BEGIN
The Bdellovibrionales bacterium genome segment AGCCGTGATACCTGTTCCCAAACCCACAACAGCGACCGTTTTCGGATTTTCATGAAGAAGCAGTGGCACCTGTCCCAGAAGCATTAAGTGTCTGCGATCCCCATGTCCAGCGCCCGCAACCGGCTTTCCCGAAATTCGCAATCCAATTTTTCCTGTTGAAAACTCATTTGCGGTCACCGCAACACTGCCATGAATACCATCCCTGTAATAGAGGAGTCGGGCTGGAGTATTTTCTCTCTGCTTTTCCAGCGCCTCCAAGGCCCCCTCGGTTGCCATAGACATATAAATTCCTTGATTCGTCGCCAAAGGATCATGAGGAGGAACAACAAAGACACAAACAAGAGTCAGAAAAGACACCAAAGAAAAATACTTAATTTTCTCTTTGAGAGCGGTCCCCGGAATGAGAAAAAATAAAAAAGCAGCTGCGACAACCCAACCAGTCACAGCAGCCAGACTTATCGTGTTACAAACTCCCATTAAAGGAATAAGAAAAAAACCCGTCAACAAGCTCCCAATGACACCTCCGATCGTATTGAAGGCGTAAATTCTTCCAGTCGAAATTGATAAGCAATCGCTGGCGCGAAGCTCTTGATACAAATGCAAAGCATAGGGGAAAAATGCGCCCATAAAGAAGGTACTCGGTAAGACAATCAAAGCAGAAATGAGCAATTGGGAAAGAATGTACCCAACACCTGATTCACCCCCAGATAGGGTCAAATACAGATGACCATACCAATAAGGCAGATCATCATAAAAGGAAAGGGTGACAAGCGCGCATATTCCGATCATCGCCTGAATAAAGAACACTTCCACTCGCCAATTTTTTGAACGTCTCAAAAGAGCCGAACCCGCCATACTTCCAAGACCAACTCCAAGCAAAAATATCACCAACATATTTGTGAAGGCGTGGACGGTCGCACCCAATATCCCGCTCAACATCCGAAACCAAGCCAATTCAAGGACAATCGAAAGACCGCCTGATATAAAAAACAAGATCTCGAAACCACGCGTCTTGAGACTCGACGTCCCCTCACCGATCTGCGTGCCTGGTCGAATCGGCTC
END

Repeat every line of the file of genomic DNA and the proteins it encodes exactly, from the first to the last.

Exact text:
The Bdellovibrionales bacterium genome segment AGCCGTGATACCTGTTCCCAAACCCACAACAGCGACCGTTTTCGGATTTTCATGAAGAAGCAGTGGCACCTGTCCCAGAAGCATTAAGTGTCTGCGATCCCCATGTCCAGCGCCCGCAACCGGCTTTCCCGAAATTCGCAATCCAATTTTTCCTGTTGAAAACTCATTTGCGGTCACCGCAACACTGCCATGAATACCATCCCTGTAATAGAGGAGTCGGGCTGGAGTATTTTCTCTCTGCTTTTCCAGCGCCTCCAAGGCCCCCTCGGTTGCCATAGACATATAAATTCCTTGATTCGTCGCCAAAGGATCATGAGGAGGAACAACAAAGACACAAACAAGAGTCAGAAAAGACACCAAAGAAAAATACTTAATTTTCTCTTTGAGAGCGGTCCCCGGAATGAGAAAAAATAAAAAAGCAGCTGCGACAACCCAACCAGTCACAGCAGCCAGACTTATCGTGTTACAAACTCCCATTAAAGGAATAAGAAAAAAACCCGTCAACAAGCTCCCAATGACACCTCCGATCGTATTGAAGGCGTAAATTCTTCCAGTCGAAATTGATAAGCAATCGCTGGCGCGAAGCTCTTGATACAAATGCAAAGCATAGGGGAAAAATGCGCCCATAAAGAAGGTACTCGGTAAGACAATCAAAGCAGAAATGAGCAATTGGGAAAGAATGTACCCAACACCTGATTCACCCCCAGATAGGGTCAAATACAGATGACCATACCAATAAGGCAGATCATCATAAAAGGAAAGGGTGACAAGCGCGCATATTCCGATCATCGCCTGAATAAAGAACACTTCCACTCGCCAATTTTTTGAACGTCTCAAAAGAGCCGAACCCGCCATACTTCCAAGACCAACTCCAAGCAAAAATATCACCAACATATTTGTGAAGGCGTGGACGGTCGCACCCAATATCCCGCTCAACATCCGAAACCAAGCCAATTCAAGGACAATCGAAAGACCGCCTGATATAAAAAACAAGATCTCGAAACCACGCGTCTTGAGACTCGACGTCCCCTCACCGATCTGCGTGCCTGGTCGAATCGGCTC